4. The fiber optic assembly of claim 1, wherein the first stiffener tube has an inner diameter of between about 300 and 1000 micrometers (μm).
5. The fiber optic assembly of claim 1, wherein the distance between the first longitudinal axis and the second longitudinal axis defines a first offset and the first stiffener tube is disposed at an acute offset angle of about 15 degrees with respect to the first longitudinal axis.
6. The fiber optic assembly of claim 1, wherein the first stiffener tube is received within a first ferrule holder passage within the first ferrule holder.
7. A fiber optic LC connector assembly comprising:
a duplex fiber optic cable comprising a first buffered optical fiber and a second buffered optical fiber;
a first and a second ferrule;
a first ferrule holder that holds the first ferrule, wherein the first buffered optical fiber is inserted through the first ferrule holder;
a second ferrule holder that holds the second ferrule, wherein the second buffered optical fiber is inserted through the second ferrule holder;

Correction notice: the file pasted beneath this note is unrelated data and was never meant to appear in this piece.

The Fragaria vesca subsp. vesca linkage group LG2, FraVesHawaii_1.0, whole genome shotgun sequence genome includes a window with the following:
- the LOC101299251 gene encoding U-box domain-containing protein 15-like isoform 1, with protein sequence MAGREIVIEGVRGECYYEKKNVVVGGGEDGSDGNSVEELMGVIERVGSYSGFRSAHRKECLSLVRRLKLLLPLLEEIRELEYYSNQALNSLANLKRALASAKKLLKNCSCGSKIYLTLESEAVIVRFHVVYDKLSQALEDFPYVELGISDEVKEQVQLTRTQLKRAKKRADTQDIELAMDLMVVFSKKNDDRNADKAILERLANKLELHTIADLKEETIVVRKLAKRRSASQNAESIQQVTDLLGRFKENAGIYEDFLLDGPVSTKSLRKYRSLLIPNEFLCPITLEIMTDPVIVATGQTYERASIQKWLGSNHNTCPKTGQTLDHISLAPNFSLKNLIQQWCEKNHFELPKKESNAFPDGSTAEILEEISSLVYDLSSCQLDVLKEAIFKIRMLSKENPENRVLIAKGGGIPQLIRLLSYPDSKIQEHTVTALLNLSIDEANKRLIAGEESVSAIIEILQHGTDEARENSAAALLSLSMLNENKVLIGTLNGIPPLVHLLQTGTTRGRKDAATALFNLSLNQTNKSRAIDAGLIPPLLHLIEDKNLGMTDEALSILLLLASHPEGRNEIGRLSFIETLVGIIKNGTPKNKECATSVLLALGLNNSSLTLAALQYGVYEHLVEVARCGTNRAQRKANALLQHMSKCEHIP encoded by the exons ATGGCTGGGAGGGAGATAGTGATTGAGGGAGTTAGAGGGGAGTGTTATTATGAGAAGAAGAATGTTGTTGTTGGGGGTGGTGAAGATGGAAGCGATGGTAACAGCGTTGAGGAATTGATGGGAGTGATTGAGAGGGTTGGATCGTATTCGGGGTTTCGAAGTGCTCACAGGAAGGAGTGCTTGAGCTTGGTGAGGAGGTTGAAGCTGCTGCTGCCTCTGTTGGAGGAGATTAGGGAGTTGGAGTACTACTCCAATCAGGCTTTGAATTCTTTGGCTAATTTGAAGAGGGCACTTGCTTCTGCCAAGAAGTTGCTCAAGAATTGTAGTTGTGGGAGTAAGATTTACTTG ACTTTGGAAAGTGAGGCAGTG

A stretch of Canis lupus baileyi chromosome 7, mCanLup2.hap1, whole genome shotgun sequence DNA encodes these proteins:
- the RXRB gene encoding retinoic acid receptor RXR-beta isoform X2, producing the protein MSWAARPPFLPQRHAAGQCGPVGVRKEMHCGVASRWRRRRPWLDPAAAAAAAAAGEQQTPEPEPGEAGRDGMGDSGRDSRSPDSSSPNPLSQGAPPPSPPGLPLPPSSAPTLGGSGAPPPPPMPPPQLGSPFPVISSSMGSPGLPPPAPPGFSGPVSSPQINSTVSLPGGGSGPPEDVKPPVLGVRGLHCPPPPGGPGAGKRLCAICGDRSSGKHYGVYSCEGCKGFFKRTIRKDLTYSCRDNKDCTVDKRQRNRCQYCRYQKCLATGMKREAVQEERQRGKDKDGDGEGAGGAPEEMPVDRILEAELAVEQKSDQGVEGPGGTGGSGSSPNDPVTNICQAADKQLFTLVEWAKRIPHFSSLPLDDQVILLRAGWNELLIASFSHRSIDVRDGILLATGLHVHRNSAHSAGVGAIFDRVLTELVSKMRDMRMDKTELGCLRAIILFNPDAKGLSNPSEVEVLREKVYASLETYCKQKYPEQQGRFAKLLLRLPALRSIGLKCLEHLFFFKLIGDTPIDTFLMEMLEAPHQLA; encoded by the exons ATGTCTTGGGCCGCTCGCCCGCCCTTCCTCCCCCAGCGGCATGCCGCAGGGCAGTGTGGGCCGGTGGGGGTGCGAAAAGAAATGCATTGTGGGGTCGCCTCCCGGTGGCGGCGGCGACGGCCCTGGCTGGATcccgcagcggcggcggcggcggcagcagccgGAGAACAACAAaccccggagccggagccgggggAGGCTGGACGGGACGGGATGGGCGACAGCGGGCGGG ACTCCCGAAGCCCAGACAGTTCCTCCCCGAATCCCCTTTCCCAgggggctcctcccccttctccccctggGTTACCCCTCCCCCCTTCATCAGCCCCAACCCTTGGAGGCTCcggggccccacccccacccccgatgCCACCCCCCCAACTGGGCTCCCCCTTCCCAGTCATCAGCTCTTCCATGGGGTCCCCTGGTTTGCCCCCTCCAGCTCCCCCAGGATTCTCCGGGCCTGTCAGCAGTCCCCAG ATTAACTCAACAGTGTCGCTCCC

an LC connector housing, wherein the optical fiber is inserted into the housing along a first longitudinal axis, and wherein the housing comprises a first ferrule holder recess that secures the first ferrule holder within the housing along a second longitudinal axis and a second ferrule holder recess that secures the second ferrule holder along a third longitudinal axis;
a boot adjacent the LC connector housing;
a first stiffener tube within the LC connector housing that terminates at a location spaced from the boot, the first buffered optical fiber extending through the first stiffener tube, and wherein the first stiffener tube comprises a material that is more rigid than the first buffered optical fiber; and
a second stiffener tube within the LC connector housing that terminates at a location spaced from the boot, the second buffered optical fiber extending through the second stiffener tube, and wherein the second stiffener tube comprises a material that is more rigid than the second buffered optical fiber;